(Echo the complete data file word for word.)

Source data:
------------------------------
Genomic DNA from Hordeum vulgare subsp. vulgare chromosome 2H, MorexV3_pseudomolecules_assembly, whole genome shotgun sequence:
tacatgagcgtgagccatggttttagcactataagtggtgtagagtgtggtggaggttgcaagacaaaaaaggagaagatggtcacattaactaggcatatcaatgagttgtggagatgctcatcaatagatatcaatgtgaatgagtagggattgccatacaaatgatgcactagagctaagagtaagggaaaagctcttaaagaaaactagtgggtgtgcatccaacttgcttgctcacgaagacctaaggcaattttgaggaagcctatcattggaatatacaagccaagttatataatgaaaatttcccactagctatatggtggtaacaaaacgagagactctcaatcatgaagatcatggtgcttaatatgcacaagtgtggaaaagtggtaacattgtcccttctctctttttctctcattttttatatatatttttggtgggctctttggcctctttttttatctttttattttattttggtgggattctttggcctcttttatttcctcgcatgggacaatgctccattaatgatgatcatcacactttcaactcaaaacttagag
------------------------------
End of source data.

Genomic DNA from Hordeum vulgare subsp. vulgare chromosome 2H, MorexV3_pseudomolecules_assembly, whole genome shotgun sequence:
tacatgagcgtgagccatggttttagcactataagtggtgtagagtgtggtggaggttgcaagacaaaaaaggagaagatggtcacattaactaggcatatcaatgagttgtggagatgctcatcaatagatatcaatgtgaatgagtagggattgccatacaaatgatgcactagagctaagagtaagggaaaagctcttaaagaaaactagtgggtgtgcatccaacttgcttgctcacgaagacctaaggcaattttgaggaagcctatcattggaatatacaagccaagttatataatgaaaatttcccactagctatatggtggtaacaaaacgagagactctcaatcatgaagatcatggtgcttaatatgcacaagtgtggaaaagtggtaacattgtcccttctctctttttctctcattttttatatatatttttggtgggctctttggcctctttttttatctttttattttattttggtgggattctttggcctcttttatttcctcgcatgggacaatgctccattaatgatgatcatcacactttcaactcaaaacttagag